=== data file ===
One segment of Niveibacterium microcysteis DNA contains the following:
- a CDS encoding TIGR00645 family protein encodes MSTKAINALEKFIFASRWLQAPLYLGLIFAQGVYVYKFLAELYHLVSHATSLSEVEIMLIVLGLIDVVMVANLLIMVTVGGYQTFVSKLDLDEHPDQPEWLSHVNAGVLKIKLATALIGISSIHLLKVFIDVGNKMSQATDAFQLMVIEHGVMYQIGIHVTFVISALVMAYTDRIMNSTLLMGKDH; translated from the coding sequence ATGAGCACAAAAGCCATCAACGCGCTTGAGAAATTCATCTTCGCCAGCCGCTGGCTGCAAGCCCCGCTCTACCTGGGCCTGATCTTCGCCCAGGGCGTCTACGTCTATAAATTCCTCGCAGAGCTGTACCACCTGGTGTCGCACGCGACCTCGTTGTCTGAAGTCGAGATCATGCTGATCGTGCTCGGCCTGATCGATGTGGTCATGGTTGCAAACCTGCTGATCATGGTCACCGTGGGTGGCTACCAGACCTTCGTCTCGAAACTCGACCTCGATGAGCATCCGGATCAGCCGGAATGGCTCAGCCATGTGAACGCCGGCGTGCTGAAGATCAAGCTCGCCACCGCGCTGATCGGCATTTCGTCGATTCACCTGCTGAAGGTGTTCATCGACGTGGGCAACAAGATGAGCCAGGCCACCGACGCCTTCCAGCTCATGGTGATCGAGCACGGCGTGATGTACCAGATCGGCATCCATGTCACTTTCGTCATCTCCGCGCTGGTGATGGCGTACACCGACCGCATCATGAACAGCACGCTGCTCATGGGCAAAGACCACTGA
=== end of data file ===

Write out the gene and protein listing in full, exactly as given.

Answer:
One segment of Niveibacterium microcysteis DNA contains the following:
- a CDS encoding TIGR00645 family protein encodes MSTKAINALEKFIFASRWLQAPLYLGLIFAQGVYVYKFLAELYHLVSHATSLSEVEIMLIVLGLIDVVMVANLLIMVTVGGYQTFVSKLDLDEHPDQPEWLSHVNAGVLKIKLATALIGISSIHLLKVFIDVGNKMSQATDAFQLMVIEHGVMYQIGIHVTFVISALVMAYTDRIMNSTLLMGKDH; translated from the coding sequence ATGAGCACAAAAGCCATCAACGCGCTTGAGAAATTCATCTTCGCCAGCCGCTGGCTGCAAGCCCCGCTCTACCTGGGCCTGATCTTCGCCCAGGGCGTCTACGTCTATAAATTCCTCGCAGAGCTGTACCACCTGGTGTCGCACGCGACCTCGTTGTCTGAAGTCGAGATCATGCTGATCGTGCTCGGCCTGATCGATGTGGTCATGGTTGCAAACCTGCTGATCATGGTCACCGTGGGTGGCTACCAGACCTTCGTCTCGAAACTCGACCTCGATGAGCATCCGGATCAGCCGGAATGGCTCAGCCATGTGAACGCCGGCGTGCTGAAGATCAAGCTCGCCACCGCGCTGATCGGCATTTCGTCGATTCACCTGCTGAAGGTGTTCATCGACGTGGGCAACAAGATGAGCCAGGCCACCGACGCCTTCCAGCTCATGGTGATCGAGCACGGCGTGATGTACCAGATCGGCATCCATGTCACTTTCGTCATCTCCGCGCTGGTGATGGCGTACACCGACCGCATCATGAACAGCACGCTGCTCATGGGCAAAGACCACTGA